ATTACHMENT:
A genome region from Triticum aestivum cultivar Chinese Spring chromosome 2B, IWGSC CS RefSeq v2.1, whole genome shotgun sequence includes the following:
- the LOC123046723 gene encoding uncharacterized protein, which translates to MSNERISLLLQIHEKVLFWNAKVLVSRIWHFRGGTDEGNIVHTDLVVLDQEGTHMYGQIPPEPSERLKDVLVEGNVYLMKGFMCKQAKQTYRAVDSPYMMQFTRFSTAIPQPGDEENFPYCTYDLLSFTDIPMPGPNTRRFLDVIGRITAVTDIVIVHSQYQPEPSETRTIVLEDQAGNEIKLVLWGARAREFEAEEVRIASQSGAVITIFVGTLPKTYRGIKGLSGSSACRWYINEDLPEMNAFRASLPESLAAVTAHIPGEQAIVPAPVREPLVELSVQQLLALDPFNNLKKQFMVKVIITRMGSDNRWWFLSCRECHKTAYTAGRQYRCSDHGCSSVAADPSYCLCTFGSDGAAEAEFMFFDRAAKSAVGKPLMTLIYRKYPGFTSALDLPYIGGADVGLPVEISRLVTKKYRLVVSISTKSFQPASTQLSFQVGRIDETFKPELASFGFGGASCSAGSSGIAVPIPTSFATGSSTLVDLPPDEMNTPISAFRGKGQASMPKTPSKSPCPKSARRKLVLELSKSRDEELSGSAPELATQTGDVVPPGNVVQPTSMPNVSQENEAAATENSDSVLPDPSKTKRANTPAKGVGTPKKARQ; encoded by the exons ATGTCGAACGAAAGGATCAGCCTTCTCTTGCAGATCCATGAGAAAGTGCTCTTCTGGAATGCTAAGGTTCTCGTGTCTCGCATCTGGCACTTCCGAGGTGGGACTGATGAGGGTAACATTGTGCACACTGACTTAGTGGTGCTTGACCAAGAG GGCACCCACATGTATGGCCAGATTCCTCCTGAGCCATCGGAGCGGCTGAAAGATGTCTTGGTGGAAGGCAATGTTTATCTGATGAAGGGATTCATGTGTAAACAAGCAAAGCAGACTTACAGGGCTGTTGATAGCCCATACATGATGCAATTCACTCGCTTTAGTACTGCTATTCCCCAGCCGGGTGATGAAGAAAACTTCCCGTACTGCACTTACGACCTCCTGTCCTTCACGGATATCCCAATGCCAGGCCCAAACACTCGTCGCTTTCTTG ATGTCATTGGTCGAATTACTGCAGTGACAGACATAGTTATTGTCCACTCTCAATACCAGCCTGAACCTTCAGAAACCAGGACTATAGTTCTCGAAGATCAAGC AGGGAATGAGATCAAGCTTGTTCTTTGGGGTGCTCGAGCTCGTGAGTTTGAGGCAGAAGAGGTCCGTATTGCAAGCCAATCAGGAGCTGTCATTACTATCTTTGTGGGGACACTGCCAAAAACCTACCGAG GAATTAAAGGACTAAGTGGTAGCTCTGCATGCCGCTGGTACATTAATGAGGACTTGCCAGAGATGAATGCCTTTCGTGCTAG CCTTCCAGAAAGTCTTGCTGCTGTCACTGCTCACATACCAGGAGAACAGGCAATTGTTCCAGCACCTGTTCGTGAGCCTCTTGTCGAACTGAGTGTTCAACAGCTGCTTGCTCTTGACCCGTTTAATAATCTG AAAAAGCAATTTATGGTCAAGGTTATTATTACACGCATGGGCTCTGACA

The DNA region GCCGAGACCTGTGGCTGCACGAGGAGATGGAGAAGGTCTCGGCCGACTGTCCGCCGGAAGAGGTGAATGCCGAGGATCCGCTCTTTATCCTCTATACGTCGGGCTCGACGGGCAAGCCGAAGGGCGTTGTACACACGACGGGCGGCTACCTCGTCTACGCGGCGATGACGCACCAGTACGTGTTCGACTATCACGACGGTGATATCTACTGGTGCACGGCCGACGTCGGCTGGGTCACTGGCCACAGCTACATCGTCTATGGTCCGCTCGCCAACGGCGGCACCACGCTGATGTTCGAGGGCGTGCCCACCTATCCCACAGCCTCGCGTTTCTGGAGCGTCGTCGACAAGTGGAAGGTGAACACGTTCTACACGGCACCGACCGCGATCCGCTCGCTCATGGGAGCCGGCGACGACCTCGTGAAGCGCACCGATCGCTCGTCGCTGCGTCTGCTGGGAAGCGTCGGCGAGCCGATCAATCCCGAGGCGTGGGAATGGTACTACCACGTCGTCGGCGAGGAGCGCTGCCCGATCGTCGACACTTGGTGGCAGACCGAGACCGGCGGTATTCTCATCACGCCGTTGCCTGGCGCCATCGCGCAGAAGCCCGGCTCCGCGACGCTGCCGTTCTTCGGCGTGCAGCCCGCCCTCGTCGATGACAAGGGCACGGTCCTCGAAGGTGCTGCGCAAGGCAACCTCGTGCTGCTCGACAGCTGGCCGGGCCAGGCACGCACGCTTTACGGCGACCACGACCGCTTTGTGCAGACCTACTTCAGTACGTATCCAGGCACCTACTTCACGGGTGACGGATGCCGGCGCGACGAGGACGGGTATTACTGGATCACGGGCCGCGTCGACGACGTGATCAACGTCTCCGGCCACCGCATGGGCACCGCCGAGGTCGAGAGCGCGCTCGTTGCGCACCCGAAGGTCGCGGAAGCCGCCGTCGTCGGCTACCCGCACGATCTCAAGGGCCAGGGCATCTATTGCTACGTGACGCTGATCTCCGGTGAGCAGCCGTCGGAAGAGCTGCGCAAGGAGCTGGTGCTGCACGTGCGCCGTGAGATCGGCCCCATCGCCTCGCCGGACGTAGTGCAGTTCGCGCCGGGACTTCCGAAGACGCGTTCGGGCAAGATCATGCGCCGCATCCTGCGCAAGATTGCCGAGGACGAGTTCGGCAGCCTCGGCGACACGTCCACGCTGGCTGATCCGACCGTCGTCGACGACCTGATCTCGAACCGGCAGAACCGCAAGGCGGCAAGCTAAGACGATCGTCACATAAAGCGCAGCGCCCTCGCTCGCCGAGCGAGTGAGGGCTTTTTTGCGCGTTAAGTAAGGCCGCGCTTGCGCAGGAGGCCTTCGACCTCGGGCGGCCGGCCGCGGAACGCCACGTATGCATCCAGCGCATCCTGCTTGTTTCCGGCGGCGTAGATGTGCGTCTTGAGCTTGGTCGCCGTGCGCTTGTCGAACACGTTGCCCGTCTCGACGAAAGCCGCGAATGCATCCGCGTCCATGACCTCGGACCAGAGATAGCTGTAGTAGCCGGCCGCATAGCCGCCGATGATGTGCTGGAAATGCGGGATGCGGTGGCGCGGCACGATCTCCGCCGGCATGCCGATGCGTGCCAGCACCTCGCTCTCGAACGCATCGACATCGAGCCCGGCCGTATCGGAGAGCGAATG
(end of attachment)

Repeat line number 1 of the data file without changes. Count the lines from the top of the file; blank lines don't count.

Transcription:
A genome region from Triticum aestivum cultivar Chinese Spring chromosome 2B, IWGSC CS RefSeq v2.1, whole genome shotgun sequence includes the following: